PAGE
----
The challenges and importance of leading, managing and retaining talent have risen significantly over the past decade. In response to the financial crisis, many organisations employed cost-cutting measures which in turn decreased employee morale. In addition, with 80 million people born between 1945 and 1965 (“baby boomers”) expected to exit the workforce in the next decade, generational shifts are forcing organisations to adapt faster to the needs and desires of the younger generations.
Despite organisations looking for ways on how to engage and retain younger talent, employees in two age brackets – those born between 1960 and 1980 (“GenX”) and those between 1980 and 1990 (“GenY”) – are leaving their managers and not organizations with the frustration of a workplace characterized by significant decreases in productivity, increases in workplace conflicts and turnover caused by inadequate administration.
In its recently published 2016 Global Human Capital Trends report, global accountancy and management consulting firm Deloitte & Touche states that organisations are redefining themselves. After years of struggles to drive employee engagement and retention, improve leadership effectiveness and build a meaningful corporate culture, 92% of executives see a need to redesign the organisation itself thus directing us to an entirely new model of management.
New age developments might provide the tools for achieving the much-needed transformation. The new structure transforms its Human Resource (HR) function in five key areas to better serve its employees. The new organisation is:
The HR function must go digital. HR Departments need to work with IT to design and develop apps that bring innovative and easy to use solutions to all areas of the process in a single module. These ERP-like applications should manage everything from the recruiting process, compensation and payroll to video-based learning, talent analytics, and performance management.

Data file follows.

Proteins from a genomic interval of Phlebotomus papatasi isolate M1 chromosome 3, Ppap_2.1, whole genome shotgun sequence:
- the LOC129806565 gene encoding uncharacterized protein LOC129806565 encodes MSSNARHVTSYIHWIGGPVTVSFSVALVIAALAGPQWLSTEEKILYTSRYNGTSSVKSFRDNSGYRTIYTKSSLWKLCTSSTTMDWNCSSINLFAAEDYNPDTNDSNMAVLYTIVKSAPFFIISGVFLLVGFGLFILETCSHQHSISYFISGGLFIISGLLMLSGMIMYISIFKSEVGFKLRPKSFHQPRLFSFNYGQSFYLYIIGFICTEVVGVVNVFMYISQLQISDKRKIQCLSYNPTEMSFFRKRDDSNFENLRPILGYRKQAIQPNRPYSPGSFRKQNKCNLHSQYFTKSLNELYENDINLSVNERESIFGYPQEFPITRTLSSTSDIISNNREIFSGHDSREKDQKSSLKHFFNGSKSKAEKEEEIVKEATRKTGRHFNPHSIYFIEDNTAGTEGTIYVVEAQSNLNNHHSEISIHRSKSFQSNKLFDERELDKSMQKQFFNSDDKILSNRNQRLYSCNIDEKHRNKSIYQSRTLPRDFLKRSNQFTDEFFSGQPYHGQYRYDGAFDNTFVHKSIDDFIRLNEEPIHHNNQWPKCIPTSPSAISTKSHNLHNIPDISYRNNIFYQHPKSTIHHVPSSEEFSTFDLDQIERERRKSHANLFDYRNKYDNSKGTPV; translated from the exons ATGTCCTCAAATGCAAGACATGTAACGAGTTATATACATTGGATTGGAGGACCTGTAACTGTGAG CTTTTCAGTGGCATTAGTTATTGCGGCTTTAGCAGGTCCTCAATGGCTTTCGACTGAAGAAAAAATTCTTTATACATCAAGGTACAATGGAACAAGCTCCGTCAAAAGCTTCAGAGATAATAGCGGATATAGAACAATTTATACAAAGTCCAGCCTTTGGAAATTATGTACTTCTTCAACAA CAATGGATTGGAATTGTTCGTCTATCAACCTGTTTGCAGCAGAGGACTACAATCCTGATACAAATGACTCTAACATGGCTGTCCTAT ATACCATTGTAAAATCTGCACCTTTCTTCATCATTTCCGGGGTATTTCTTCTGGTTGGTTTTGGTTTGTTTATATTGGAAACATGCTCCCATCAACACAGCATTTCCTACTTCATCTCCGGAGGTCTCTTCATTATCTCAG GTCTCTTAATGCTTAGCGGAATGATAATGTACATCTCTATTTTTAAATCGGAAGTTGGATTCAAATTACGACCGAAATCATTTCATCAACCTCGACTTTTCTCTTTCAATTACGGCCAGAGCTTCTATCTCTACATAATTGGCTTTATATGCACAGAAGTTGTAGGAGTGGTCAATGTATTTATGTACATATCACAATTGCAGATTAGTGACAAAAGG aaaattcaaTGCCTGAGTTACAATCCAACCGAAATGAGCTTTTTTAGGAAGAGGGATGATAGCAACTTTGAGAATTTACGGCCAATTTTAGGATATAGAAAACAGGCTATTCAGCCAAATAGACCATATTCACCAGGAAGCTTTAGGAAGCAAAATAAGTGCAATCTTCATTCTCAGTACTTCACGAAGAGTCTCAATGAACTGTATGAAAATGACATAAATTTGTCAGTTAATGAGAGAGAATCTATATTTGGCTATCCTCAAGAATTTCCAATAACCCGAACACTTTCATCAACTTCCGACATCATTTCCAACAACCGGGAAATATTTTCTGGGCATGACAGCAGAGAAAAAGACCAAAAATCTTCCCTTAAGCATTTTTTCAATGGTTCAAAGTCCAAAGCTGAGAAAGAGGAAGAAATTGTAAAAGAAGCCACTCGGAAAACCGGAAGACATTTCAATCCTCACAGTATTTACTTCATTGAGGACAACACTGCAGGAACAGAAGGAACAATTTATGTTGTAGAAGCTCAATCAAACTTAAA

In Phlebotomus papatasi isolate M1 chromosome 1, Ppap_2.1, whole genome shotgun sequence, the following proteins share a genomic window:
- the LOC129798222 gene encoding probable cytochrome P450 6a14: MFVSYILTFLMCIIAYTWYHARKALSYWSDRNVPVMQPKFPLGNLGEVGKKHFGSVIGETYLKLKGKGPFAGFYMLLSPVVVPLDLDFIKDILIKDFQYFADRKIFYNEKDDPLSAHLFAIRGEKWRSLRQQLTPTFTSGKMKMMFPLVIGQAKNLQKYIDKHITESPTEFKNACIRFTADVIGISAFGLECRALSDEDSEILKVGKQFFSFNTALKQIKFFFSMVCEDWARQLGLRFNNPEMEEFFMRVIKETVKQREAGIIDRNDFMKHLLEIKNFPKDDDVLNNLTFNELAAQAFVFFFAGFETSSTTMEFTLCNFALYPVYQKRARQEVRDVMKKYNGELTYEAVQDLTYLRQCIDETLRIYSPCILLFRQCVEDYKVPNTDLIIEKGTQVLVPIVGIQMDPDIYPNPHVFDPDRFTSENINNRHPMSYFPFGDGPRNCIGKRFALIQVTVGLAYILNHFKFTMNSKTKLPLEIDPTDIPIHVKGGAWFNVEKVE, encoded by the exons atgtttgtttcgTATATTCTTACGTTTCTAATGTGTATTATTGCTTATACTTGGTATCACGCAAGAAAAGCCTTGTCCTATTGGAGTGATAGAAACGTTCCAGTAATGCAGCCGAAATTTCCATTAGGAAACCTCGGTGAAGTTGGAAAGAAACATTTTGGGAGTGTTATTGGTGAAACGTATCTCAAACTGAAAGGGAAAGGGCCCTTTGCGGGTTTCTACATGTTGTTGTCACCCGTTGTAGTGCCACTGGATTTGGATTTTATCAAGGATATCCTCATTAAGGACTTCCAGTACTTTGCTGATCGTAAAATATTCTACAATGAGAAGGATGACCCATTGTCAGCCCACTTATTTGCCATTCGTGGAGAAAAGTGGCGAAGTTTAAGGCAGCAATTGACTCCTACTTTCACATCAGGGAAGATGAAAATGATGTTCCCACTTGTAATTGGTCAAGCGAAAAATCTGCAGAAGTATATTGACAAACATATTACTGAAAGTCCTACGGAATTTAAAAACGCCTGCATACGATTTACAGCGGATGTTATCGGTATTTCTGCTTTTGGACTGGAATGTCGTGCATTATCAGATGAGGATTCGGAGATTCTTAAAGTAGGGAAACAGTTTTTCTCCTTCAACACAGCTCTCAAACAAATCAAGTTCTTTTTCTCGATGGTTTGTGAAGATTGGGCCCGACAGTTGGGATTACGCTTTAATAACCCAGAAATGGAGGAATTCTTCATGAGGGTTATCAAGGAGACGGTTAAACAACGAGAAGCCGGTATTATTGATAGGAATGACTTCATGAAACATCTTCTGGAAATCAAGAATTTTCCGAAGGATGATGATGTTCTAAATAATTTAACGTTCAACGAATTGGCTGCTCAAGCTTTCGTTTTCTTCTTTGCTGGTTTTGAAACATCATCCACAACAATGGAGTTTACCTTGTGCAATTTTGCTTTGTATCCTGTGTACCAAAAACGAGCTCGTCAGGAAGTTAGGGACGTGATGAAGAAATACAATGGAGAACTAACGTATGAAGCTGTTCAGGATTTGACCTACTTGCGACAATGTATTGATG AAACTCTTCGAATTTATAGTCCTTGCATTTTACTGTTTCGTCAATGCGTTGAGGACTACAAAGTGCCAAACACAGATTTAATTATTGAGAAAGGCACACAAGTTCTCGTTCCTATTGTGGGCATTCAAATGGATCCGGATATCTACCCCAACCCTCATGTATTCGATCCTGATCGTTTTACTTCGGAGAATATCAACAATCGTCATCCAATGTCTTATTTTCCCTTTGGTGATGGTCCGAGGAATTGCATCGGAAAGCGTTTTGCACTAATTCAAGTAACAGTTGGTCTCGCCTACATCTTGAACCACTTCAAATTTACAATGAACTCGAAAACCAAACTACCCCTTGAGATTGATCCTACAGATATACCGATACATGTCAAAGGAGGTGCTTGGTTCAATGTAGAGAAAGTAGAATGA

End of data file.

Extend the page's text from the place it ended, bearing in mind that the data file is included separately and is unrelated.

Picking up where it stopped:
HR must leverage on talent analytics to build a highly valuable database about people’s history, their experience at work and how they progress in their careers. This data is then used to identify specific solutions that tackle major business issues such as sales productivity, product quality, risk, growth or customer retention. Several cloud-based analytics vendors are now offering outsourced retention prediction and sentiment analysis tools that can indicate organisations which employees are more likely to quit, what sectors are poorly managed and which leaders are underperforming.
Today’s leaders are “team leaders” rather than “top-down executives”. With research showing that companies which excel at leadership development, and see outsized returns from this investment, spend four times more than those which do not take it seriously, a new model of leadership is emerging. The focus on front-line and Millennial leadership development is growing rapidly – these new type of leaders are empowered by their ability to set an example, empower and encourage others as well as their ability to drive change, alignment, and inspiration rather than by their hierarchical position. Today’s high-performing companies promote young leaders at a highly accelerated rate and enable them to learn on the job.
The performance review process also faces a complete overhaul. More than 80 percent of Millennials, for example, expect to be able to give their bosses a performance appraisal. Companies must develop a feedback culture. The existing process is too complex. In fact, 88% of managers believe it is not worth the time put into it, the report says. Also, the process is not developmental enough. Building a sense of engagement and further enhancing the employee’s skills are what organisations aim to achieve. By simply giving employees goals and a rating, businesses are not helping accomplish this mission.